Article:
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One Out of Four Transactions Has a Title Issue
Title issues occur with surprising frequency—in an estimated one out of every four residential real estate transactions.  The job of the title professional is to ensure that their customers have a timely and trouble-free closing by avoiding the risks associated with title problems.
Title insurance companies are in business to make sure rights and interests to properties in a transaction are clear and that the transfer of title takes place efficiently and correctly, so the interests of a homebuyer are protected to the greatest extent possible.

Before issuing a policy, the title company performs an extensive search of relevant public records to determine if anyone, other than the owners, has an interest in the property. The search may be performed by title company personnel using either public records or more likely, information gathered, reorganized and indexed in the company's title "plant." A title plant is a collection of records that the title company maintains.

Based on such a thorough examination of records, any potential title problems usually can be found and cleared up prior to the purchase of the property. Once a title policy is issued, if for some reason any claim covered under the title policy is filed against the property, the title insurer will pay the legal fees involved in defense of the insured’s rights, as well as any covered loss arising from a valid claim. That protection, which is in effect as long as the insured or their heirs own the property, is provided for a one-time premium paid at the time of purchase.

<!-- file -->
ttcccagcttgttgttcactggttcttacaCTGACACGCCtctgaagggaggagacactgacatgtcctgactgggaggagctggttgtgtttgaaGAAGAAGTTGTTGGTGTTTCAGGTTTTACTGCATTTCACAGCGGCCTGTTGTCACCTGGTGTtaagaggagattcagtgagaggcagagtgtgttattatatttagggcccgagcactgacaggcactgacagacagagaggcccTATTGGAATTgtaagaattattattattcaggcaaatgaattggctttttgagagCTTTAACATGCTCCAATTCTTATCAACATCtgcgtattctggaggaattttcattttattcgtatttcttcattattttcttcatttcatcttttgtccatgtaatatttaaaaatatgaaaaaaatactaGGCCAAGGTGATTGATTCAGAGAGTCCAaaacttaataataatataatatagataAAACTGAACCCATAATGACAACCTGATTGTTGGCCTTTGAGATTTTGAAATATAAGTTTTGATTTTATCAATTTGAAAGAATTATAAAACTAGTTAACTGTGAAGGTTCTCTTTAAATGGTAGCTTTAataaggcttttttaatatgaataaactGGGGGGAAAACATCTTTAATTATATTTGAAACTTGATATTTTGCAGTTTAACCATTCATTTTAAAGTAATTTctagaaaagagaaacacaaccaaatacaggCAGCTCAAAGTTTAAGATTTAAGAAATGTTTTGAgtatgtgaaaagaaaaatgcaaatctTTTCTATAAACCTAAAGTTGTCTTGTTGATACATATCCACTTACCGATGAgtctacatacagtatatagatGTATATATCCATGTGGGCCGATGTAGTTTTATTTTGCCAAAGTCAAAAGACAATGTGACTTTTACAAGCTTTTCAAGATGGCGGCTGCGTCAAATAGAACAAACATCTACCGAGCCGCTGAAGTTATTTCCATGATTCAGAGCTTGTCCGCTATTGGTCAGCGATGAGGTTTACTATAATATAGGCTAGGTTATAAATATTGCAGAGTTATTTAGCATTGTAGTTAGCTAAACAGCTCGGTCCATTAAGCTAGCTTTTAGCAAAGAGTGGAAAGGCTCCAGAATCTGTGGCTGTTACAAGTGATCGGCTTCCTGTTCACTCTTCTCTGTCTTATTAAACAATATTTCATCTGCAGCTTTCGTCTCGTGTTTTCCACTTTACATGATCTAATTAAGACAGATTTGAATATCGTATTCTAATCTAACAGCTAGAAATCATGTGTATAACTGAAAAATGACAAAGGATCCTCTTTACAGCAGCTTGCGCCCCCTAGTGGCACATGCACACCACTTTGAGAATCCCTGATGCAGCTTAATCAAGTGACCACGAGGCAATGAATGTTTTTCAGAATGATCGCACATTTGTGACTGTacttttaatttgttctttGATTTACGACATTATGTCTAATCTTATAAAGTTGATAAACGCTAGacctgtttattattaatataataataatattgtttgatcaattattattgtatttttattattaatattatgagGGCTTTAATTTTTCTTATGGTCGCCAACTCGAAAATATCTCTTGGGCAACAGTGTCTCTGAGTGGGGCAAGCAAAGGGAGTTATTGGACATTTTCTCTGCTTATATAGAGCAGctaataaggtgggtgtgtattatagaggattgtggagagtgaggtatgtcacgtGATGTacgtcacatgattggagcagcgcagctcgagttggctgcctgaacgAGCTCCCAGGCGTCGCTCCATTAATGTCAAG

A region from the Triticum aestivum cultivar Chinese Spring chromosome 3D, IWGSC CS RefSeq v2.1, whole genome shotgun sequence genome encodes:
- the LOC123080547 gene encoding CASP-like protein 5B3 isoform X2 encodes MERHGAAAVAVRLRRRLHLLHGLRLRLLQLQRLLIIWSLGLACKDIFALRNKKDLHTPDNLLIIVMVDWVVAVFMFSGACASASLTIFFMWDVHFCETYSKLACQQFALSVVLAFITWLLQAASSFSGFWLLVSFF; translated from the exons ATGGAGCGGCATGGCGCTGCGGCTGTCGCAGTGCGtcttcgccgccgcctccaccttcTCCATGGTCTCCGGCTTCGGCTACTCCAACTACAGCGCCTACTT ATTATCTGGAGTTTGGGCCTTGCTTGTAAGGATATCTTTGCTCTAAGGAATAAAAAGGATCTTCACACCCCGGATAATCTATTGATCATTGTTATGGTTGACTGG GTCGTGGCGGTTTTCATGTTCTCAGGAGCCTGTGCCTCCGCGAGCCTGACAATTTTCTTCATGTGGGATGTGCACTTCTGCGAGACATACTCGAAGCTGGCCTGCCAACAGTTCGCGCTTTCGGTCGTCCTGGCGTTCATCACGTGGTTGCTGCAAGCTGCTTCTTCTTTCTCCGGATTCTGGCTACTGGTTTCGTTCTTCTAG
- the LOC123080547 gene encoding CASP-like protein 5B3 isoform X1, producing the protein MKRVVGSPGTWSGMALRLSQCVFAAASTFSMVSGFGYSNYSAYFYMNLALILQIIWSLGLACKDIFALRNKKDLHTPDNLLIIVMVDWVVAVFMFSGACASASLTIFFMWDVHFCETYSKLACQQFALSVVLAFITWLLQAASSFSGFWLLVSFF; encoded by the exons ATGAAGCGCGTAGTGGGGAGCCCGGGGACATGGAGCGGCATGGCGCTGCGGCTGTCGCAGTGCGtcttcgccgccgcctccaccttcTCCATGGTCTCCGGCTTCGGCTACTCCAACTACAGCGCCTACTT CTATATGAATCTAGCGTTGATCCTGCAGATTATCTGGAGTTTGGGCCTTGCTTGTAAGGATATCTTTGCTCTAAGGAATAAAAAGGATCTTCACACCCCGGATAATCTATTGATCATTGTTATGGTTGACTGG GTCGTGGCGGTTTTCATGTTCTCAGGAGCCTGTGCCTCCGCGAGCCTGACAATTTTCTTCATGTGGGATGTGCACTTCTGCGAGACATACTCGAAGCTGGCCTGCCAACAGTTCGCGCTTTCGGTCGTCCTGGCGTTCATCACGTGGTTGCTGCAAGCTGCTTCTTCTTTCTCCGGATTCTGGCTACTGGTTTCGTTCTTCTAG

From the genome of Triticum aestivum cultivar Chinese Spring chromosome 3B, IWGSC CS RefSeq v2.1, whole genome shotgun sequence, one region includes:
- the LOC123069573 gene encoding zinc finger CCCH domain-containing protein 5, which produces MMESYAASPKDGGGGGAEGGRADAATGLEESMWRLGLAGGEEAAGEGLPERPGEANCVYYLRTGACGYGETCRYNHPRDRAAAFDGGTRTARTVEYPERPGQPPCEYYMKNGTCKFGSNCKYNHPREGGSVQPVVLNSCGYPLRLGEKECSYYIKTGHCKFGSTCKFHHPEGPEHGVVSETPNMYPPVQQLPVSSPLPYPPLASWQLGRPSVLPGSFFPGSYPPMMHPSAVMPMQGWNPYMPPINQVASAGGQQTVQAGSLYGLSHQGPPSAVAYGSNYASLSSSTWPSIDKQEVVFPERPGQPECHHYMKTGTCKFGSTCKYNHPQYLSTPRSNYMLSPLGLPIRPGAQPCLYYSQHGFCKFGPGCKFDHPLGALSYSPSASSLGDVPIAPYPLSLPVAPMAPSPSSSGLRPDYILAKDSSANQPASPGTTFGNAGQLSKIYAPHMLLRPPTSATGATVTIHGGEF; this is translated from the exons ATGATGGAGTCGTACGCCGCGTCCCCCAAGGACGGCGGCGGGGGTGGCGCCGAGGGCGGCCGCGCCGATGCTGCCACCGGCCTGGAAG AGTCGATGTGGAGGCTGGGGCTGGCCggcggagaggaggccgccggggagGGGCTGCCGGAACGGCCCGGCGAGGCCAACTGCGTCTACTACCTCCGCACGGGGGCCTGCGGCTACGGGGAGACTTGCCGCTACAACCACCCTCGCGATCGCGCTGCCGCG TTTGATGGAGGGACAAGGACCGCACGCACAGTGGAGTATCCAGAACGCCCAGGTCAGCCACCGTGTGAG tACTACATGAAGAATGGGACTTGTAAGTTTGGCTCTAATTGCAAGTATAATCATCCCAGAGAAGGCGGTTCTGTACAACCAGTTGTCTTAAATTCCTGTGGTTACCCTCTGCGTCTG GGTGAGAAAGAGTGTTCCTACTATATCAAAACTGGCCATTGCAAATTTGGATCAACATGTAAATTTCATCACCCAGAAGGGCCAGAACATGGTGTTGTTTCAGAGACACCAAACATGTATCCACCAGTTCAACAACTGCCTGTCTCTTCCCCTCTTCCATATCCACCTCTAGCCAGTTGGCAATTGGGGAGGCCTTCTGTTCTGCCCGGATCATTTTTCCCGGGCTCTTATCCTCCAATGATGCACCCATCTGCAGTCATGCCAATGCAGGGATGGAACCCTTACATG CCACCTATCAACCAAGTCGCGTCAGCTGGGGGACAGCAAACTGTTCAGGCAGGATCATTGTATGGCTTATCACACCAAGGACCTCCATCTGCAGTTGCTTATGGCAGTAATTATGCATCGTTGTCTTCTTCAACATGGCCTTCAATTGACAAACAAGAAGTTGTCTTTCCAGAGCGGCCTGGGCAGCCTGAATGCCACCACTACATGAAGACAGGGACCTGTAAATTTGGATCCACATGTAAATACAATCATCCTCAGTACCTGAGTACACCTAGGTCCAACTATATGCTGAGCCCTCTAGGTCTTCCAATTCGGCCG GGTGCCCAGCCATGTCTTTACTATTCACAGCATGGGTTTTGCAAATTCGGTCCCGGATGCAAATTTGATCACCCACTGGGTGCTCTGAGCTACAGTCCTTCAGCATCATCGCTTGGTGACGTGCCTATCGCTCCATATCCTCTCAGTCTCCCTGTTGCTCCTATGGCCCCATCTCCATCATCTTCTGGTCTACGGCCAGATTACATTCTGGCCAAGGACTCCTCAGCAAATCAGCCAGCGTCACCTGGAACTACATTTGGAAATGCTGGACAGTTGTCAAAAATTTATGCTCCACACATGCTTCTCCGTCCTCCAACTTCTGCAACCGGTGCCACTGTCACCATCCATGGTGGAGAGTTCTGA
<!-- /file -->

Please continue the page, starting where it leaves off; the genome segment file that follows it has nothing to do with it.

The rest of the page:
The fact that title companies work to eliminate risks before they develop into problems differentiates title insurance from other types of insurance. Most forms of insurance cover future risks by providing financial protection through a pooling of premiums for losses arising from an unforeseen event, say a fire, theft or accident. The purpose of title insurance, on the other hand, is to eliminate prior risks and prevent losses caused by defects in title that happened in the past and/or may exist at the time of sale. Risks are examined and mitigated before the property changes hands.

This risk elimination has benefits to both the homebuyer and the title company: it minimizes the chances that adverse claims might be raised, and by so doing reduces the number of claims that must be defended or satisfied. This keeps costs down for the title company and allows for lower title premiums for the insured.

Buying a home is a big step, emotionally and financially. Title insurance gives assurance that any valid claim against the insured property will be resolved by the title insurer, and that the odds of a claim being filed are significantly reduced with their involvement.

This material is not intended to be relied upon as a statement of the law, and is not to be construed as legal, tax or investment advice.  You are encouraged to consult your legal, tax or investment professional for specific advice.  The material is meant for general illustration and/or informational purposes only.  Although the information has been gathered from sources believed to be reliable, no representation is made as to its accuracy. 

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